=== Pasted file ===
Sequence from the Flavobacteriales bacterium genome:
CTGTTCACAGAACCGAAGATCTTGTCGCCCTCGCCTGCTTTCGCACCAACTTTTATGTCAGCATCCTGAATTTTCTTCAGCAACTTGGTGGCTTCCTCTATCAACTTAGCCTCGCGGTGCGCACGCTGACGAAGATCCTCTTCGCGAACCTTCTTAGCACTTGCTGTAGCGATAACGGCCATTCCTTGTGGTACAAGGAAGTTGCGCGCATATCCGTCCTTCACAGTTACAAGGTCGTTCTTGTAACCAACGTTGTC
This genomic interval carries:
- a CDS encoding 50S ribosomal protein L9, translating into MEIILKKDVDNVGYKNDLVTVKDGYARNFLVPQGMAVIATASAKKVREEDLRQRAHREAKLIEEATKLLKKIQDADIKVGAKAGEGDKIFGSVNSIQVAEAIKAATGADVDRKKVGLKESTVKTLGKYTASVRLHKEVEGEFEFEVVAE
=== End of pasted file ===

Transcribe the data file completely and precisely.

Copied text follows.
Sequence from the Flavobacteriales bacterium genome:
CTGTTCACAGAACCGAAGATCTTGTCGCCCTCGCCTGCTTTCGCACCAACTTTTATGTCAGCATCCTGAATTTTCTTCAGCAACTTGGTGGCTTCCTCTATCAACTTAGCCTCGCGGTGCGCACGCTGACGAAGATCCTCTTCGCGAACCTTCTTAGCACTTGCTGTAGCGATAACGGCCATTCCTTGTGGTACAAGGAAGTTGCGCGCATATCCGTCCTTCACAGTTACAAGGTCGTTCTTGTAACCAACGTTGTC
This genomic interval carries:
- a CDS encoding 50S ribosomal protein L9, translating into MEIILKKDVDNVGYKNDLVTVKDGYARNFLVPQGMAVIATASAKKVREEDLRQRAHREAKLIEEATKLLKKIQDADIKVGAKAGEGDKIFGSVNSIQVAEAIKAATGADVDRKKVGLKESTVKTLGKYTASVRLHKEVEGEFEFEVVAE